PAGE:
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# How do you make a string in PHP with a backslash in it?

Questions:

I need a backslash to be a part of a string. How can I do it?

When the backslash \ does not escape the terminating quote of the string or otherwise create a valid escape sequence (in double quoted strings), then either of these work to produce one backslash:

$string = 'abc\def';$string = "abc\def";
//
$string = 'abc\def';$string = "abc\def";


When escaping the next character would cause a parse error (terminating quote of the string) or a valid escape sequence (in double quoted strings) then the backslash needs to be escaped:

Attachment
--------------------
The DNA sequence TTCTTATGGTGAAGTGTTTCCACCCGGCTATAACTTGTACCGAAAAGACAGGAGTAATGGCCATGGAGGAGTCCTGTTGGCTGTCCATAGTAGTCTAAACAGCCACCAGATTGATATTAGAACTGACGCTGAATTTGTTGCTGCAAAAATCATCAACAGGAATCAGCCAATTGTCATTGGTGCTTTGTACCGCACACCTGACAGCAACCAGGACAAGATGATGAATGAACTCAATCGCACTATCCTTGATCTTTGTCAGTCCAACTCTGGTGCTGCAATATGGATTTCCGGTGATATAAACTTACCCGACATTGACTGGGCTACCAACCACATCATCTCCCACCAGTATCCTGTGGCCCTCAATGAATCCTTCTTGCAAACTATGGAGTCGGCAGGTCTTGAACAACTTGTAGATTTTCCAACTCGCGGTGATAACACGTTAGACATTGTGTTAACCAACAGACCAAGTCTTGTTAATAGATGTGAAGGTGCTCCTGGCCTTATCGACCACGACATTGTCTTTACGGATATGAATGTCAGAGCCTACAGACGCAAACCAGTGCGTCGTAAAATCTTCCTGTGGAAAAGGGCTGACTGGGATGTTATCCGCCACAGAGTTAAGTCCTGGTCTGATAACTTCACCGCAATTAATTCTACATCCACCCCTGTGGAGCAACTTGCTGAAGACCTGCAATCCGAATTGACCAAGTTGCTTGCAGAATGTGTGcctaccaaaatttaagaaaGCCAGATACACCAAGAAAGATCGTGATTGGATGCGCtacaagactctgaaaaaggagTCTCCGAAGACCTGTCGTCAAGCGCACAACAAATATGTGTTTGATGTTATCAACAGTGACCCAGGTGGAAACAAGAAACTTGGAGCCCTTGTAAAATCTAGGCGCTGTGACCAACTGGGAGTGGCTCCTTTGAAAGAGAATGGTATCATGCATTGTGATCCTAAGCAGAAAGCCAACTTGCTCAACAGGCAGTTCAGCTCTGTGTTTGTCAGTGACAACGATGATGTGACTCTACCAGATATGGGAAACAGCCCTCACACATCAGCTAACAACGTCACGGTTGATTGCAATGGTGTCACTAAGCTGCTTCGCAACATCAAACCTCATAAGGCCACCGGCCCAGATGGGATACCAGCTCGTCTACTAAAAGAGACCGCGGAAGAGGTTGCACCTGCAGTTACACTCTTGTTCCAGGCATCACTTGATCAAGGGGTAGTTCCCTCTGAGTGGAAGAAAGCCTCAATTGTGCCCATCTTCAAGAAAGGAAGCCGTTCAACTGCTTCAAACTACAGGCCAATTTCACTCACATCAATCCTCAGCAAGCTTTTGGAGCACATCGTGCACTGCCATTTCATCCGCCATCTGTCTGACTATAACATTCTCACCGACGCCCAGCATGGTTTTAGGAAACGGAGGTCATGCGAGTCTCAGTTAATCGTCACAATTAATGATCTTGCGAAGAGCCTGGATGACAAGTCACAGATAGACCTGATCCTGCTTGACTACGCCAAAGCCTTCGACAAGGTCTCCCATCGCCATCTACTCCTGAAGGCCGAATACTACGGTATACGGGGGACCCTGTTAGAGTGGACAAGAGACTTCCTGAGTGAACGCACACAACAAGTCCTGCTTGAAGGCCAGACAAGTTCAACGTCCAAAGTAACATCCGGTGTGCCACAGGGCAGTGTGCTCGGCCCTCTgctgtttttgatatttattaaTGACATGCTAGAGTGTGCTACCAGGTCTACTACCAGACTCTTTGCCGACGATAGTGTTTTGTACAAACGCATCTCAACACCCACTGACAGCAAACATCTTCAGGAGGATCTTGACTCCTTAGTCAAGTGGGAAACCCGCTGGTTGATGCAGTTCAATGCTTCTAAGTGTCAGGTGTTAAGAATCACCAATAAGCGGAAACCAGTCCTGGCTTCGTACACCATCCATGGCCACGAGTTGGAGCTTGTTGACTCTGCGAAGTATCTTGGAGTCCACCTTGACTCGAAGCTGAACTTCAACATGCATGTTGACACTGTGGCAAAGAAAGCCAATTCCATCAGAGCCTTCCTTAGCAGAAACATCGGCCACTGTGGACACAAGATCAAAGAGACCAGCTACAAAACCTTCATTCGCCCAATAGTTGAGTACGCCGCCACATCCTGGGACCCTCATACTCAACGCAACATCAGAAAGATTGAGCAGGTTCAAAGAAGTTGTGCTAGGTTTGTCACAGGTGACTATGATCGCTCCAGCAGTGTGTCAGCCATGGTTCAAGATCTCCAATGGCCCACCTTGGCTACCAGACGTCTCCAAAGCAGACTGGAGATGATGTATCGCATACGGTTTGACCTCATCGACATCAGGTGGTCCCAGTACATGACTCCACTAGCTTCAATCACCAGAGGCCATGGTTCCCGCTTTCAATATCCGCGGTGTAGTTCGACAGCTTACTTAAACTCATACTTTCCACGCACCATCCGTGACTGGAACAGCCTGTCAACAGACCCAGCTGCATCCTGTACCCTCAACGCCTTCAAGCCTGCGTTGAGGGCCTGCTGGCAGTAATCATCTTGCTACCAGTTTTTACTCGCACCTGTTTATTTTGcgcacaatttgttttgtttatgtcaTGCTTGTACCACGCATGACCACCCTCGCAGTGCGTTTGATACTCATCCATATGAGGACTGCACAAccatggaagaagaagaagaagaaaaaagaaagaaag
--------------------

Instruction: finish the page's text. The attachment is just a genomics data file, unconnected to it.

$string = 'abcdef\';$string = "abcdef\";

$string = 'abc2';$string = "abc\012";


Use two backslashes.

You can sometimes use a single backslash, but sometimes you need two. When you can use a single backslash depends on two things:

• whether your string is surrounded by single quotes or double quotes and
• the character immediately following the backslash.

If you have a double quote string the backslash is treated as an escape character in many cases so it is best to always escape the backslash with another backslash:

$s = "foo\bar"  In a single quoted string backslashes will be literal unless they are followed by either a single quote or another backslash. So to output a single backslash with a single quoted string you can normally write this: $s = 'foo\bar'


But to output two backslashes in a row you need this:

\$s = 'foo\\bar'


If you always use two backslashes you will never be wrong.

You have to escape all backslashes like "c:\\windows\\".